“Press on Toward the Goal” (May. ’13 Newsletter)

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 Aaron Roth – Edify.org – “Press on Toward the Goal” – May 2013

Hi family and friends, it’s been a whirlwind trip through Latin America these past five months. After being in Peru for almost two months, I returned briefly to the United States two weeks ago for a few meetings in Texas. Now I’m headed back to Nicaragua and Guatemala to help HOPE International with a few projects relating to savings groups. This newsletter is about one of the schools the Edify team and I visited in Peru. Blessings, -Aaron

“They told me ten years ago that there was no way anyone could start a school in this area with all the dirt and dust. It was too poor of a community and people wouldn’t pay me. In those days, I used to invite people to the area where I was planning on starting the school and they told me I was crazy. Even my family. So I stopped inviting people.”

His humor fills the room as he recounts the early days of starting his school named San Benito. Our team of four Americans and two Peruvians sit in his small office that is decorated by Catholic iconography, professional certifications, and a few trophies from his school’s soccer team. Florentino is so animated telling his stories, you really don’t need to understand much Spanish to follow along. I get so caught up in the energy of the room that I forget to translate a few phrases because it seems like my team is understanding what he’s saying.May-13-News-02

Florentino is the director and owner of his school, San Benito, a low-cost private school located in Loma de Carabayllo, a very economically poor district of northern Lima. Florentino is from the jungle in the northern area of Peru. When people describe Peru they list four areas: the mountains, the jungle, the coast and the central area. If you don’t live in the central area or by the coast, there aren’t many opportunities for jobs or for education. Parents will do whatever they can to ensure that their children receive the best possible education.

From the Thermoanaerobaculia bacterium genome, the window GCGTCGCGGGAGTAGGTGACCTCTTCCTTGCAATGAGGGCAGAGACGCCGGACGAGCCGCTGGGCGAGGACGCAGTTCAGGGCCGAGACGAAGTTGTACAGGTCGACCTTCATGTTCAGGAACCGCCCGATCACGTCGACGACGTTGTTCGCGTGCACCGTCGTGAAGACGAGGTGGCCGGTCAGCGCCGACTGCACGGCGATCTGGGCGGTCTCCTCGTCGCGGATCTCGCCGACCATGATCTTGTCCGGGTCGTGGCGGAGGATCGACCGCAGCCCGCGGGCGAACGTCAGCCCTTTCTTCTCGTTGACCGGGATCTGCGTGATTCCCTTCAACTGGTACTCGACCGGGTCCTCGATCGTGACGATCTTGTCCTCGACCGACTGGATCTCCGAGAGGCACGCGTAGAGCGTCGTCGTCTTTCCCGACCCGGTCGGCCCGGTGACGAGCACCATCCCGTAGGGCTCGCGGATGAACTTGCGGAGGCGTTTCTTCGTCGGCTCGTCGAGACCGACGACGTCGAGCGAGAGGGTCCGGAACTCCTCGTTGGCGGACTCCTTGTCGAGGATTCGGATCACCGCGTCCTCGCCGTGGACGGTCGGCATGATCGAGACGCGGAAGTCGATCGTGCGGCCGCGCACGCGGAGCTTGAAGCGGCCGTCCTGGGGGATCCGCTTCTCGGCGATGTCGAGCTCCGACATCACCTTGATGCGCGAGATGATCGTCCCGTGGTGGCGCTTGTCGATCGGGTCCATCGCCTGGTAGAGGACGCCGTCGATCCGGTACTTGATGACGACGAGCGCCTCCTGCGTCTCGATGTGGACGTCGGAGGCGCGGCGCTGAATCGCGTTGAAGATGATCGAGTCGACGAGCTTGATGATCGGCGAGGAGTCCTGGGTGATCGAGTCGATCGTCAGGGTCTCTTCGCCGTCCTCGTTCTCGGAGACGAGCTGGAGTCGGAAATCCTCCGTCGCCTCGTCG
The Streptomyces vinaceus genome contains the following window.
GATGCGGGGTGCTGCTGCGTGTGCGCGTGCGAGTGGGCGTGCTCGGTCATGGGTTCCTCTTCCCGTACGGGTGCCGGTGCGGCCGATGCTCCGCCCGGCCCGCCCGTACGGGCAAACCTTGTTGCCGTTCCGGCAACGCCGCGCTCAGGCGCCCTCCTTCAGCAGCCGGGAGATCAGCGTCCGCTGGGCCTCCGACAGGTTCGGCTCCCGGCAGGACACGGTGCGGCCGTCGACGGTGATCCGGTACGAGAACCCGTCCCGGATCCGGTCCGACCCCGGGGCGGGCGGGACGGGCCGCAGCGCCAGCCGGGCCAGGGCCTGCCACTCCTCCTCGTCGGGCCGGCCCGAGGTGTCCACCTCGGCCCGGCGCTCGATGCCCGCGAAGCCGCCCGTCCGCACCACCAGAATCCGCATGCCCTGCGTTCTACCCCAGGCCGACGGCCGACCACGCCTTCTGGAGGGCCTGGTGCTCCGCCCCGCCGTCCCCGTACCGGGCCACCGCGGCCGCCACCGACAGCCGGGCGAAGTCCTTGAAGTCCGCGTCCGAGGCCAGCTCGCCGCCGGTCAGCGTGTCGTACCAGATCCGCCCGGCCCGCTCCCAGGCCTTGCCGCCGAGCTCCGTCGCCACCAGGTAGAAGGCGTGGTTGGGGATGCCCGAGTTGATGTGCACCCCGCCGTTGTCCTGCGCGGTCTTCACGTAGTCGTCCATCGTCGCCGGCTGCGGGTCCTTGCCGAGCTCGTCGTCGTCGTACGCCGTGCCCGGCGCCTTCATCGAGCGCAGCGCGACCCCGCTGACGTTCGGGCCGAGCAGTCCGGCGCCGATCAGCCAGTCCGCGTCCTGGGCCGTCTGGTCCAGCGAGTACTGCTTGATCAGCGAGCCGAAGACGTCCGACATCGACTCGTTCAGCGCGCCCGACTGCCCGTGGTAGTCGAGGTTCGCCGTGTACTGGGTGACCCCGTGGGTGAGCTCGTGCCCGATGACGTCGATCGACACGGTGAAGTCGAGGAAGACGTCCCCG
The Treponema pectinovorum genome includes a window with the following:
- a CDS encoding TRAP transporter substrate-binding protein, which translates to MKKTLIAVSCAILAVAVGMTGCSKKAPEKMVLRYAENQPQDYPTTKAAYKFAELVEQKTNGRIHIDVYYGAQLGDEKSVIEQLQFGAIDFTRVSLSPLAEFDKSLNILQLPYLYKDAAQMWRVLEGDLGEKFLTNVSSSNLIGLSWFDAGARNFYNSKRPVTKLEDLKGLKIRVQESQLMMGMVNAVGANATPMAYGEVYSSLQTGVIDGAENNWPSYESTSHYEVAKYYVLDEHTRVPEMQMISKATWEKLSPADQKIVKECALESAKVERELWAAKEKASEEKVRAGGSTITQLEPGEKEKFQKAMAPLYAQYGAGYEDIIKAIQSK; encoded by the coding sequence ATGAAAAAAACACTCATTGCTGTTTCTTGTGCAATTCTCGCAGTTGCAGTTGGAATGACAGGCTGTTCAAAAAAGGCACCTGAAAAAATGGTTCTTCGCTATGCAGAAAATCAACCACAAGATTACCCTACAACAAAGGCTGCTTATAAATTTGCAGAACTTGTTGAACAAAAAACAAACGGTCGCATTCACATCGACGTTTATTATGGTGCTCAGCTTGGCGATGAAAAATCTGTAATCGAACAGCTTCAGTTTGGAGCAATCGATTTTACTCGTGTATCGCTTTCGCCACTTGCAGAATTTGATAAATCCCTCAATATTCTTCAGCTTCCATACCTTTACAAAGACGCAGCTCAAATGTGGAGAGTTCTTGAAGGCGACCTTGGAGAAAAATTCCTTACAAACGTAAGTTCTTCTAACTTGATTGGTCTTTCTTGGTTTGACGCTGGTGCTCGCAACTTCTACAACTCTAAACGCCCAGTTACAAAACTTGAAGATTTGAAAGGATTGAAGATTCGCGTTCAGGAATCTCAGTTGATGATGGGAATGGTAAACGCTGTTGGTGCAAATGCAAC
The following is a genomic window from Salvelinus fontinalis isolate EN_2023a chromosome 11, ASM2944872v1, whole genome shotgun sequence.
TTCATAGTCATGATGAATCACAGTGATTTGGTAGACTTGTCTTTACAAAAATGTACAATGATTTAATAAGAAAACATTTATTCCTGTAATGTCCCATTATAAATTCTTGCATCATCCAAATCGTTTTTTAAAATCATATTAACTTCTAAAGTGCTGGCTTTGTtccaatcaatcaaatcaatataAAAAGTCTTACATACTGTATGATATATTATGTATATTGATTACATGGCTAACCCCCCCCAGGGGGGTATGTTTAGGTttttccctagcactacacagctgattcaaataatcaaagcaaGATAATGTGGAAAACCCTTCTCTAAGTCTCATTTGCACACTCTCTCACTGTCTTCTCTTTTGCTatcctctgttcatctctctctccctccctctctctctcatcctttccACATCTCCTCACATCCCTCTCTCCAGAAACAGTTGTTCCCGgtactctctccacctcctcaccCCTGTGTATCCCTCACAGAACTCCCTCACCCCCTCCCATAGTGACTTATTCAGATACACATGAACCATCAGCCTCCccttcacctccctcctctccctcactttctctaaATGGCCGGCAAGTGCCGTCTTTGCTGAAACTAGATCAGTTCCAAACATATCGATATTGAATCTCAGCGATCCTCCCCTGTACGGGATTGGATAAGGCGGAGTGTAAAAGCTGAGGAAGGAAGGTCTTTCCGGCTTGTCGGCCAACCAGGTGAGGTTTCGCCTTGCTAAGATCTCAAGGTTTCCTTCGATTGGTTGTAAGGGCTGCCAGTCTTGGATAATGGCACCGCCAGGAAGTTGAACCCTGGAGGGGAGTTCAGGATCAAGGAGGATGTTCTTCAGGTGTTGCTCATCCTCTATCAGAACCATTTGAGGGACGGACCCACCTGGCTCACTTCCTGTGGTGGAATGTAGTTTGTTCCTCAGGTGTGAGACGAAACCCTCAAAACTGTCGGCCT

In Florentino’s case, his parents worked diligently to send him to a university in central Lima because that’s where the only universities were. After working for a few years in the city to make money, he came back to the jungle to start a bilingual school. It’s not the traditional sense of a bilingual schoolMay-13-News-02a as we think of it being English and Spanish. Instead, his bilingual school was Spanish and Quechua, the native language to those who live in the rural areas and the jungle.

After his success with the first school in his hometown, he wanted to pursue his dream of starting a large school in one of the northern districts of Lima. With his experience as a director and an entrepreneur, it may seem like he would have no problem being equally successful in this endeavor, but trying to start a school in a poor area like this can be incredibly difficult.

He told us that in Loma de Carabayllo, land was going at approximately US $5 a foot. That may seem like a deal to us, but it also signals that the area is so poor, that any new business, let alone a private school, would have difficulty securing solid income. When you look around this area you can see why the land prices are so cheap. There is nothing but dirt and rock. It’s not suitable for farming or mining or any other activity. The land is cheap because it’s a desert.